across the state of Illinois sat at their desks,
curled over their pencils, stuck their tongues
.between their teeth, and wrote five-paragraph
essays about wearing uniforms to school. All
except one. Hias essay began, "I never thought
much about dancin' circles before today, but if
that's what you want to know about, well, here
goes ... " And somewhere in North Carolina,
some poor soul will reach into the stack of 500
essays she will have to read that day. Four hundred
and ninety-nine will be about wearing
uniforms, and one won't. It will be "off topic."
The IGAP rules say that it must receive the
lowest possible score. But I wish I could watch
her face when she reads that first line. If she
keeps reading and smiles, I know there might
be hope for us.
From a speech given by David Foster Wallace in
March at "Metamorphosis: A New Kafka," a
symposium sponsored by the PEN American Center
in New York City to celebrate the publication of
a new translation of The Castle by Schocken
Books. Wallace is a contdributing editor of Harper's
Magazine; his short story "The Depressed Person"
appeared in the January issue.
One reason for my willingness to speak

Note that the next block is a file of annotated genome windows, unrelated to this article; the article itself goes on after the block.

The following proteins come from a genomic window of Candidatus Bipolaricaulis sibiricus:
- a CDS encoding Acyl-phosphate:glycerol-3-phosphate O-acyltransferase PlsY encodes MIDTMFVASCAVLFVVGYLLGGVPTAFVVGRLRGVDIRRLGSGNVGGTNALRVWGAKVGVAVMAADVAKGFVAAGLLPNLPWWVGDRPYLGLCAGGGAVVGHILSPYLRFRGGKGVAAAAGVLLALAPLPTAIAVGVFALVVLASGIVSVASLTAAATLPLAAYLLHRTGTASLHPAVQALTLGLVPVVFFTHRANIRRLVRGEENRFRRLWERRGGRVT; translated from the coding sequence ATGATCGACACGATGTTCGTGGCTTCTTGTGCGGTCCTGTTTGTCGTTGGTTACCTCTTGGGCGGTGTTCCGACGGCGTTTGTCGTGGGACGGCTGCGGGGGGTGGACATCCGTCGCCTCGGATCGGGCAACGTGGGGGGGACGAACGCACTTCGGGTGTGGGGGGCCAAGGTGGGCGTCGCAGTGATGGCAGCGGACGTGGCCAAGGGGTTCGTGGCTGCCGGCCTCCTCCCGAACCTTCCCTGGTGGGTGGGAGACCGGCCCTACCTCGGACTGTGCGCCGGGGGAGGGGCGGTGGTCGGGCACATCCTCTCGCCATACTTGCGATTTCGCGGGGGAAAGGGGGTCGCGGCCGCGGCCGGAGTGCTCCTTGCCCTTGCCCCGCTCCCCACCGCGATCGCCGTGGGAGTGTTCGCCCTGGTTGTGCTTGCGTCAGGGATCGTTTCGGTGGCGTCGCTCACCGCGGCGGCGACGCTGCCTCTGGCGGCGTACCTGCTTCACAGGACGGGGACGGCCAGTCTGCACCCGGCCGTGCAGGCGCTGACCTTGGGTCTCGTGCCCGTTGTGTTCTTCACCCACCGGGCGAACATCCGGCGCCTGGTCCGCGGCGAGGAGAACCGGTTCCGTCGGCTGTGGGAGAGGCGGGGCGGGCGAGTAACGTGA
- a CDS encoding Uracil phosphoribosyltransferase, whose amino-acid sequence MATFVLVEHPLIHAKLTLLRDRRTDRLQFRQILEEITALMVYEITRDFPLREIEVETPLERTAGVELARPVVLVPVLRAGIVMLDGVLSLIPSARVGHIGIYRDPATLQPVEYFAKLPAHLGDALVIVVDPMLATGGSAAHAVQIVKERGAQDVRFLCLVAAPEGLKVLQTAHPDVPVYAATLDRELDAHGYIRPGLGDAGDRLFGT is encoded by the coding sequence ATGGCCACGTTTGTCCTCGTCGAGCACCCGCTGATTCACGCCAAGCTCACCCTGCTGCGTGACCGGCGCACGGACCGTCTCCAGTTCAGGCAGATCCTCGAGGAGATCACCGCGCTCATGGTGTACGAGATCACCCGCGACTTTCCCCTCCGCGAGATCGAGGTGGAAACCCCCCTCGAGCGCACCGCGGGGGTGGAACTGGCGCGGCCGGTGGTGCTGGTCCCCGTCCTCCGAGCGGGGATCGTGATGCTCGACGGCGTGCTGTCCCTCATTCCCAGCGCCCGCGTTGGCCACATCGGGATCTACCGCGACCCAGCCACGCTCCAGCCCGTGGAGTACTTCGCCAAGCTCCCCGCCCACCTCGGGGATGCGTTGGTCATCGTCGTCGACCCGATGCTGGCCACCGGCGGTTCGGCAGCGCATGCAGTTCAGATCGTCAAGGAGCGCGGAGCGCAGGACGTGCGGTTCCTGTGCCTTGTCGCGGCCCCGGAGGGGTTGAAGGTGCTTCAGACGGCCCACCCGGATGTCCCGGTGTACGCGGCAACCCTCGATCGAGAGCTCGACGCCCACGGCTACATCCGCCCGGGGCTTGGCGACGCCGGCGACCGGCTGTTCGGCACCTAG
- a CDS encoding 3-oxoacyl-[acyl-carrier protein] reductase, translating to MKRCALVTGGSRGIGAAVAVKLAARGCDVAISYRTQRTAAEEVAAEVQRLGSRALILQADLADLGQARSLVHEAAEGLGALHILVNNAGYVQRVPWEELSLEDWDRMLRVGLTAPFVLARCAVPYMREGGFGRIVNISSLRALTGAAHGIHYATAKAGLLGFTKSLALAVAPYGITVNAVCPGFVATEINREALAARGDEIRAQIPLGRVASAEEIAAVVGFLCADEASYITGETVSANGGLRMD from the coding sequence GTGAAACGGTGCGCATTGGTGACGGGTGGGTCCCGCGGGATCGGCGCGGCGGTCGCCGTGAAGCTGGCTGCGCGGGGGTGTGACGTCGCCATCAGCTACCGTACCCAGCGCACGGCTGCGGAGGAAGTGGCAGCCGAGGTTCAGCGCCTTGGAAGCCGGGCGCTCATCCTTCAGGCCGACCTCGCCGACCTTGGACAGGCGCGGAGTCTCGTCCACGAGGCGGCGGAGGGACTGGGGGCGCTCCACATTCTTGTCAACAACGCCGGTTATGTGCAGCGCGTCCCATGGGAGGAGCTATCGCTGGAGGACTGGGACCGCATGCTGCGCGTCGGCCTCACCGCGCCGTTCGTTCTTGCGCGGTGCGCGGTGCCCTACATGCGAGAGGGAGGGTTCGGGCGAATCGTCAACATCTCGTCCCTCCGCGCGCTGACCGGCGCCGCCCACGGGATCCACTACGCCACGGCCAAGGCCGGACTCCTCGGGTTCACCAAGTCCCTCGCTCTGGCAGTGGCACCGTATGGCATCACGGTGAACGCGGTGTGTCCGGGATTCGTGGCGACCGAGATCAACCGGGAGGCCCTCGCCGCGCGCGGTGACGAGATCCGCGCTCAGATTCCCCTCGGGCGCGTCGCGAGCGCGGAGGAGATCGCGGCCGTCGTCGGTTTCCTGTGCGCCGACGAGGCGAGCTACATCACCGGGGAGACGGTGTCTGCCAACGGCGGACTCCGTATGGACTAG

publicly on a subject for which I am sort of underqualified
is that it affords me a chance to declaim
for you a short story of Kafka's that I
have given up teaching in literature classes and
miss getting to read aloud. Its English title is
"A Little Fable";
"Alas," said the mouse, "the world is growing
smallerevery day. At the beginning it wasso big
that Iwasafraid,Ikept running and running, and
Iwasgladwhen at last Isawwallsfar awayto the
right and left, but these longv wallshave narrowed
so quickly that Iam in the last chamber already,
and there in the corner stands the trap that I
must run into." "Youonly need to change yourdirection,"
said the cat, and ate it up.
For me, a signal frustration in trying to read
Kafka with college students is that...